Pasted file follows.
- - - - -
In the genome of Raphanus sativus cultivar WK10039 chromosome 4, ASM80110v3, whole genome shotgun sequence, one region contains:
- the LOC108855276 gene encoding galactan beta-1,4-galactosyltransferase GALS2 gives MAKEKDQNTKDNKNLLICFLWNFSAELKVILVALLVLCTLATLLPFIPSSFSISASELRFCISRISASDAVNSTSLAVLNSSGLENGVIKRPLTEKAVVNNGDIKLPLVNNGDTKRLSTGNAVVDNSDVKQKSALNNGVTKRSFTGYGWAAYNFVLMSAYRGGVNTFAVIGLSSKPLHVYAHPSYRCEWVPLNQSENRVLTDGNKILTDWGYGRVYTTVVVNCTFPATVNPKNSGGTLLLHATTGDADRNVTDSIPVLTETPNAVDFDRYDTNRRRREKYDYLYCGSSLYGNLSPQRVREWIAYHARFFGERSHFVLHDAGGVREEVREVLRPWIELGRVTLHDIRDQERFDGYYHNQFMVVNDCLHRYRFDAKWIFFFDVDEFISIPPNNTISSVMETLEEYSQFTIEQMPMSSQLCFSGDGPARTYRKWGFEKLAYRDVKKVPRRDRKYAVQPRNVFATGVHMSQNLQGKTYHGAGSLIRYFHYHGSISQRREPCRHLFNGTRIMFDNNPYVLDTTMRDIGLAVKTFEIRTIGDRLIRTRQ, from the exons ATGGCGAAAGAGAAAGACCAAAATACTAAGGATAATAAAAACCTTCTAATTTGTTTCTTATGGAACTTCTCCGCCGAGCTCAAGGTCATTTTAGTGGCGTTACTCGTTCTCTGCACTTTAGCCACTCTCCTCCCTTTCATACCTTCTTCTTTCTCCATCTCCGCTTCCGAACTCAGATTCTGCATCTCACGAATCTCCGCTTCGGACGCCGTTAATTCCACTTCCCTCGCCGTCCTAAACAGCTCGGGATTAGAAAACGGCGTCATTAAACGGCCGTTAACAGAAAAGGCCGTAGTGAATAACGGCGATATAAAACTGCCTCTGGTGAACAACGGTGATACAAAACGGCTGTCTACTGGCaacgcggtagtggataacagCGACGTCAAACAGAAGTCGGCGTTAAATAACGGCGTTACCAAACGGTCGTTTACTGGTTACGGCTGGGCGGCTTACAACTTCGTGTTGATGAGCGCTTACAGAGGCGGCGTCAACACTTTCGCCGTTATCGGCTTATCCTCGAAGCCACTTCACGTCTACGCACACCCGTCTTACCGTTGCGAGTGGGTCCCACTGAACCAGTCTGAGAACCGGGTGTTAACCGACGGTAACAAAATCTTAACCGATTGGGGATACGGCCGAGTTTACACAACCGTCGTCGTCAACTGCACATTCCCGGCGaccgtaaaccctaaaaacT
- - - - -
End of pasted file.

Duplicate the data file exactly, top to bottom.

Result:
In the genome of Raphanus sativus cultivar WK10039 chromosome 4, ASM80110v3, whole genome shotgun sequence, one region contains:
- the LOC108855276 gene encoding galactan beta-1,4-galactosyltransferase GALS2 gives MAKEKDQNTKDNKNLLICFLWNFSAELKVILVALLVLCTLATLLPFIPSSFSISASELRFCISRISASDAVNSTSLAVLNSSGLENGVIKRPLTEKAVVNNGDIKLPLVNNGDTKRLSTGNAVVDNSDVKQKSALNNGVTKRSFTGYGWAAYNFVLMSAYRGGVNTFAVIGLSSKPLHVYAHPSYRCEWVPLNQSENRVLTDGNKILTDWGYGRVYTTVVVNCTFPATVNPKNSGGTLLLHATTGDADRNVTDSIPVLTETPNAVDFDRYDTNRRRREKYDYLYCGSSLYGNLSPQRVREWIAYHARFFGERSHFVLHDAGGVREEVREVLRPWIELGRVTLHDIRDQERFDGYYHNQFMVVNDCLHRYRFDAKWIFFFDVDEFISIPPNNTISSVMETLEEYSQFTIEQMPMSSQLCFSGDGPARTYRKWGFEKLAYRDVKKVPRRDRKYAVQPRNVFATGVHMSQNLQGKTYHGAGSLIRYFHYHGSISQRREPCRHLFNGTRIMFDNNPYVLDTTMRDIGLAVKTFEIRTIGDRLIRTRQ, from the exons ATGGCGAAAGAGAAAGACCAAAATACTAAGGATAATAAAAACCTTCTAATTTGTTTCTTATGGAACTTCTCCGCCGAGCTCAAGGTCATTTTAGTGGCGTTACTCGTTCTCTGCACTTTAGCCACTCTCCTCCCTTTCATACCTTCTTCTTTCTCCATCTCCGCTTCCGAACTCAGATTCTGCATCTCACGAATCTCCGCTTCGGACGCCGTTAATTCCACTTCCCTCGCCGTCCTAAACAGCTCGGGATTAGAAAACGGCGTCATTAAACGGCCGTTAACAGAAAAGGCCGTAGTGAATAACGGCGATATAAAACTGCCTCTGGTGAACAACGGTGATACAAAACGGCTGTCTACTGGCaacgcggtagtggataacagCGACGTCAAACAGAAGTCGGCGTTAAATAACGGCGTTACCAAACGGTCGTTTACTGGTTACGGCTGGGCGGCTTACAACTTCGTGTTGATGAGCGCTTACAGAGGCGGCGTCAACACTTTCGCCGTTATCGGCTTATCCTCGAAGCCACTTCACGTCTACGCACACCCGTCTTACCGTTGCGAGTGGGTCCCACTGAACCAGTCTGAGAACCGGGTGTTAACCGACGGTAACAAAATCTTAACCGATTGGGGATACGGCCGAGTTTACACAACCGTCGTCGTCAACTGCACATTCCCGGCGaccgtaaaccctaaaaacT